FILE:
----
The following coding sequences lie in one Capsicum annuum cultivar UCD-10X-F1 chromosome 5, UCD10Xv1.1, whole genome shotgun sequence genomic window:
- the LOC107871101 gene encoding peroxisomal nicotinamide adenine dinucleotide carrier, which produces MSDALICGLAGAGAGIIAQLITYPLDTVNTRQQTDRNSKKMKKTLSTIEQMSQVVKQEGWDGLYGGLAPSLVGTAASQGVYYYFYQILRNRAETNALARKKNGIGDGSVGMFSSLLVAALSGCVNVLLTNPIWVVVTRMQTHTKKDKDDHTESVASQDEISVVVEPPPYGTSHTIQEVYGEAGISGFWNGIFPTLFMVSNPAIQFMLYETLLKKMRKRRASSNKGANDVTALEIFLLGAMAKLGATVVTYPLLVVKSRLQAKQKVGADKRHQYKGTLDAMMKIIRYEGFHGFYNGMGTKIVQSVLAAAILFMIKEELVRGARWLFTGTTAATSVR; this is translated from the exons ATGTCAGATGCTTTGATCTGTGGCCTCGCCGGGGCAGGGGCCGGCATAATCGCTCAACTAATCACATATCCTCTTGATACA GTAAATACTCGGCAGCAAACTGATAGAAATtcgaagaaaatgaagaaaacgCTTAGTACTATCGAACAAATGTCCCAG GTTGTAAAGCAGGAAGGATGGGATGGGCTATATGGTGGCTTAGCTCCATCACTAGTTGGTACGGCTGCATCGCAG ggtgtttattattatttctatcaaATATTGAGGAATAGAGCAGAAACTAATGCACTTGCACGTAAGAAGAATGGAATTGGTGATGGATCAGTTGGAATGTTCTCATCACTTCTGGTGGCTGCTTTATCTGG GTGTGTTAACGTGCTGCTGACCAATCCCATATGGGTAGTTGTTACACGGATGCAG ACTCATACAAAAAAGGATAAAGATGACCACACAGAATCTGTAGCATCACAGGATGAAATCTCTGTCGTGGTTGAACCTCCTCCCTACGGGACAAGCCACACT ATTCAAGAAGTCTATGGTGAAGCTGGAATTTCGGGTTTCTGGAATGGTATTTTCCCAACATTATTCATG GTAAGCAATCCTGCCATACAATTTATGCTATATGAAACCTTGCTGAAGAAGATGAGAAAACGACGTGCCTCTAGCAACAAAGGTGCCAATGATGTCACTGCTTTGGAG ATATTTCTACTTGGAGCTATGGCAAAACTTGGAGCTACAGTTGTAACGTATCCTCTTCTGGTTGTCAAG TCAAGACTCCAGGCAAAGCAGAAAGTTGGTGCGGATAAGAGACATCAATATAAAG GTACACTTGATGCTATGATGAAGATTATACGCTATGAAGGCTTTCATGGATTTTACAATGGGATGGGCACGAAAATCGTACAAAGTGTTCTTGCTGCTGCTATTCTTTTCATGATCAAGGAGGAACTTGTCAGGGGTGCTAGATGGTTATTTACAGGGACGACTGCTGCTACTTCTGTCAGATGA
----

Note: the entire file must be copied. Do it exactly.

The following coding sequences lie in one Capsicum annuum cultivar UCD-10X-F1 chromosome 5, UCD10Xv1.1, whole genome shotgun sequence genomic window:
- the LOC107871101 gene encoding peroxisomal nicotinamide adenine dinucleotide carrier, which produces MSDALICGLAGAGAGIIAQLITYPLDTVNTRQQTDRNSKKMKKTLSTIEQMSQVVKQEGWDGLYGGLAPSLVGTAASQGVYYYFYQILRNRAETNALARKKNGIGDGSVGMFSSLLVAALSGCVNVLLTNPIWVVVTRMQTHTKKDKDDHTESVASQDEISVVVEPPPYGTSHTIQEVYGEAGISGFWNGIFPTLFMVSNPAIQFMLYETLLKKMRKRRASSNKGANDVTALEIFLLGAMAKLGATVVTYPLLVVKSRLQAKQKVGADKRHQYKGTLDAMMKIIRYEGFHGFYNGMGTKIVQSVLAAAILFMIKEELVRGARWLFTGTTAATSVR; this is translated from the exons ATGTCAGATGCTTTGATCTGTGGCCTCGCCGGGGCAGGGGCCGGCATAATCGCTCAACTAATCACATATCCTCTTGATACA GTAAATACTCGGCAGCAAACTGATAGAAATtcgaagaaaatgaagaaaacgCTTAGTACTATCGAACAAATGTCCCAG GTTGTAAAGCAGGAAGGATGGGATGGGCTATATGGTGGCTTAGCTCCATCACTAGTTGGTACGGCTGCATCGCAG ggtgtttattattatttctatcaaATATTGAGGAATAGAGCAGAAACTAATGCACTTGCACGTAAGAAGAATGGAATTGGTGATGGATCAGTTGGAATGTTCTCATCACTTCTGGTGGCTGCTTTATCTGG GTGTGTTAACGTGCTGCTGACCAATCCCATATGGGTAGTTGTTACACGGATGCAG ACTCATACAAAAAAGGATAAAGATGACCACACAGAATCTGTAGCATCACAGGATGAAATCTCTGTCGTGGTTGAACCTCCTCCCTACGGGACAAGCCACACT ATTCAAGAAGTCTATGGTGAAGCTGGAATTTCGGGTTTCTGGAATGGTATTTTCCCAACATTATTCATG GTAAGCAATCCTGCCATACAATTTATGCTATATGAAACCTTGCTGAAGAAGATGAGAAAACGACGTGCCTCTAGCAACAAAGGTGCCAATGATGTCACTGCTTTGGAG ATATTTCTACTTGGAGCTATGGCAAAACTTGGAGCTACAGTTGTAACGTATCCTCTTCTGGTTGTCAAG TCAAGACTCCAGGCAAAGCAGAAAGTTGGTGCGGATAAGAGACATCAATATAAAG GTACACTTGATGCTATGATGAAGATTATACGCTATGAAGGCTTTCATGGATTTTACAATGGGATGGGCACGAAAATCGTACAAAGTGTTCTTGCTGCTGCTATTCTTTTCATGATCAAGGAGGAACTTGTCAGGGGTGCTAGATGGTTATTTACAGGGACGACTGCTGCTACTTCTGTCAGATGA